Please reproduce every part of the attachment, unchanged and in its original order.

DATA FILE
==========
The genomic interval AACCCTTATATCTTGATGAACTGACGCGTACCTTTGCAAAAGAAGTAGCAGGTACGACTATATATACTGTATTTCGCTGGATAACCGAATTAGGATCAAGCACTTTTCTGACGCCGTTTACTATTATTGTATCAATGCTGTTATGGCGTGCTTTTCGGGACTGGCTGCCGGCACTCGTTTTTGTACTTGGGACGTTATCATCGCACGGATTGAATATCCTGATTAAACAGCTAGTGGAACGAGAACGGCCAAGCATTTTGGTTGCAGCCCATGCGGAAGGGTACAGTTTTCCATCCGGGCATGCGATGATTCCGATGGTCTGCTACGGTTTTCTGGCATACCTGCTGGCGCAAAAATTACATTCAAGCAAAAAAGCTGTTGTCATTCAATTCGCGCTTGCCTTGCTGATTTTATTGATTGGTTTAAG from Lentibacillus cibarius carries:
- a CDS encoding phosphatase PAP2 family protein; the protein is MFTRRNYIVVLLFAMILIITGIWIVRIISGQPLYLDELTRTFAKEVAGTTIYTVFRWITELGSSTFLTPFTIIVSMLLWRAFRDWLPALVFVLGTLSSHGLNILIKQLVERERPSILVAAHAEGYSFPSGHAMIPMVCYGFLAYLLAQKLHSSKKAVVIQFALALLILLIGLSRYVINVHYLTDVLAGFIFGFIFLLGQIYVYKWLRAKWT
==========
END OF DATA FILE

The genomic interval AACCCTTATATCTTGATGAACTGACGCGTACCTTTGCAAAAGAAGTAGCAGGTACGACTATATATACTGTATTTCGCTGGATAACCGAATTAGGATCAAGCACTTTTCTGACGCCGTTTACTATTATTGTATCAATGCTGTTATGGCGTGCTTTTCGGGACTGGCTGCCGGCACTCGTTTTTGTACTTGGGACGTTATCATCGCACGGATTGAATATCCTGATTAAACAGCTAGTGGAACGAGAACGGCCAAGCATTTTGGTTGCAGCCCATGCGGAAGGGTACAGTTTTCCATCCGGGCATGCGATGATTCCGATGGTCTGCTACGGTTTTCTGGCATACCTGCTGGCGCAAAAATTACATTCAAGCAAAAAAGCTGTTGTCATTCAATTCGCGCTTGCCTTGCTGATTTTATTGATTGGTTTAAG from Lentibacillus cibarius carries:
- a CDS encoding phosphatase PAP2 family protein; the protein is MFTRRNYIVVLLFAMILIITGIWIVRIISGQPLYLDELTRTFAKEVAGTTIYTVFRWITELGSSTFLTPFTIIVSMLLWRAFRDWLPALVFVLGTLSSHGLNILIKQLVERERPSILVAAHAEGYSFPSGHAMIPMVCYGFLAYLLAQKLHSSKKAVVIQFALALLILLIGLSRYVINVHYLTDVLAGFIFGFIFLLGQIYVYKWLRAKWT